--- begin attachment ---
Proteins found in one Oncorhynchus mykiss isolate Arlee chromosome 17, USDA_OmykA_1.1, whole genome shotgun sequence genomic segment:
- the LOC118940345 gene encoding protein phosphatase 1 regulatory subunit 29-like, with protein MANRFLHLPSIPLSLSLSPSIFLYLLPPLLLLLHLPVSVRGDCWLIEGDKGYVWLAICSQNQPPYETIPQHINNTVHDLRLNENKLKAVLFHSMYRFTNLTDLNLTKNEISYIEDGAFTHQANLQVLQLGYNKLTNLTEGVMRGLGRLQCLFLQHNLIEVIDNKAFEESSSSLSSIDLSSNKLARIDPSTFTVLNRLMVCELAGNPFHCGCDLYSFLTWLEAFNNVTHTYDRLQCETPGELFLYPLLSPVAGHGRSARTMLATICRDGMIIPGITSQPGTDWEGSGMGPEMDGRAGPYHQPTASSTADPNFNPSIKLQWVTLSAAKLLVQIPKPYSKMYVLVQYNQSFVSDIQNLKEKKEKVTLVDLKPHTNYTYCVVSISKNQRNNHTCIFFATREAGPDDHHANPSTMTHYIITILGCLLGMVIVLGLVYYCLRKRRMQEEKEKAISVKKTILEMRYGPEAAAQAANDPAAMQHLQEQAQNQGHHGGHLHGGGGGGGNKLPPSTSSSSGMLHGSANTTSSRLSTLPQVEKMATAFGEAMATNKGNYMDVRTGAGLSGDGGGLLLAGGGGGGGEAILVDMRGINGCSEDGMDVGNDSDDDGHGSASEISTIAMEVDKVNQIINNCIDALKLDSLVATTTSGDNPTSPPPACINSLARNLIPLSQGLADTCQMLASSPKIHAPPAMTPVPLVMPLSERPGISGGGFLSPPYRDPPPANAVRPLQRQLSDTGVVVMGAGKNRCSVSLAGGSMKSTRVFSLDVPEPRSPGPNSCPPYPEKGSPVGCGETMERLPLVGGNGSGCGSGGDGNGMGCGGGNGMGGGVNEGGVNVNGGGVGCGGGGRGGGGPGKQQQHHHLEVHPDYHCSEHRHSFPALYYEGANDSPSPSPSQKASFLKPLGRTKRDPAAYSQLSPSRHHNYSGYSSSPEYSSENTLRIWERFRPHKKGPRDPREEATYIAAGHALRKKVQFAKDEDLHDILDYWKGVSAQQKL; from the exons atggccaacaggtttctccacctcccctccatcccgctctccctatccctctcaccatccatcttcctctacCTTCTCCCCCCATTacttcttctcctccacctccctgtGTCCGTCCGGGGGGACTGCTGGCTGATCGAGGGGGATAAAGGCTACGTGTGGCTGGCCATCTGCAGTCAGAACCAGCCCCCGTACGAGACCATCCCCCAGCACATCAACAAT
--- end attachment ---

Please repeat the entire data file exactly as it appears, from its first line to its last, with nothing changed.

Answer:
Proteins found in one Oncorhynchus mykiss isolate Arlee chromosome 17, USDA_OmykA_1.1, whole genome shotgun sequence genomic segment:
- the LOC118940345 gene encoding protein phosphatase 1 regulatory subunit 29-like, with protein MANRFLHLPSIPLSLSLSPSIFLYLLPPLLLLLHLPVSVRGDCWLIEGDKGYVWLAICSQNQPPYETIPQHINNTVHDLRLNENKLKAVLFHSMYRFTNLTDLNLTKNEISYIEDGAFTHQANLQVLQLGYNKLTNLTEGVMRGLGRLQCLFLQHNLIEVIDNKAFEESSSSLSSIDLSSNKLARIDPSTFTVLNRLMVCELAGNPFHCGCDLYSFLTWLEAFNNVTHTYDRLQCETPGELFLYPLLSPVAGHGRSARTMLATICRDGMIIPGITSQPGTDWEGSGMGPEMDGRAGPYHQPTASSTADPNFNPSIKLQWVTLSAAKLLVQIPKPYSKMYVLVQYNQSFVSDIQNLKEKKEKVTLVDLKPHTNYTYCVVSISKNQRNNHTCIFFATREAGPDDHHANPSTMTHYIITILGCLLGMVIVLGLVYYCLRKRRMQEEKEKAISVKKTILEMRYGPEAAAQAANDPAAMQHLQEQAQNQGHHGGHLHGGGGGGGNKLPPSTSSSSGMLHGSANTTSSRLSTLPQVEKMATAFGEAMATNKGNYMDVRTGAGLSGDGGGLLLAGGGGGGGEAILVDMRGINGCSEDGMDVGNDSDDDGHGSASEISTIAMEVDKVNQIINNCIDALKLDSLVATTTSGDNPTSPPPACINSLARNLIPLSQGLADTCQMLASSPKIHAPPAMTPVPLVMPLSERPGISGGGFLSPPYRDPPPANAVRPLQRQLSDTGVVVMGAGKNRCSVSLAGGSMKSTRVFSLDVPEPRSPGPNSCPPYPEKGSPVGCGETMERLPLVGGNGSGCGSGGDGNGMGCGGGNGMGGGVNEGGVNVNGGGVGCGGGGRGGGGPGKQQQHHHLEVHPDYHCSEHRHSFPALYYEGANDSPSPSPSQKASFLKPLGRTKRDPAAYSQLSPSRHHNYSGYSSSPEYSSENTLRIWERFRPHKKGPRDPREEATYIAAGHALRKKVQFAKDEDLHDILDYWKGVSAQQKL; from the exons atggccaacaggtttctccacctcccctccatcccgctctccctatccctctcaccatccatcttcctctacCTTCTCCCCCCATTacttcttctcctccacctccctgtGTCCGTCCGGGGGGACTGCTGGCTGATCGAGGGGGATAAAGGCTACGTGTGGCTGGCCATCTGCAGTCAGAACCAGCCCCCGTACGAGACCATCCCCCAGCACATCAACAAT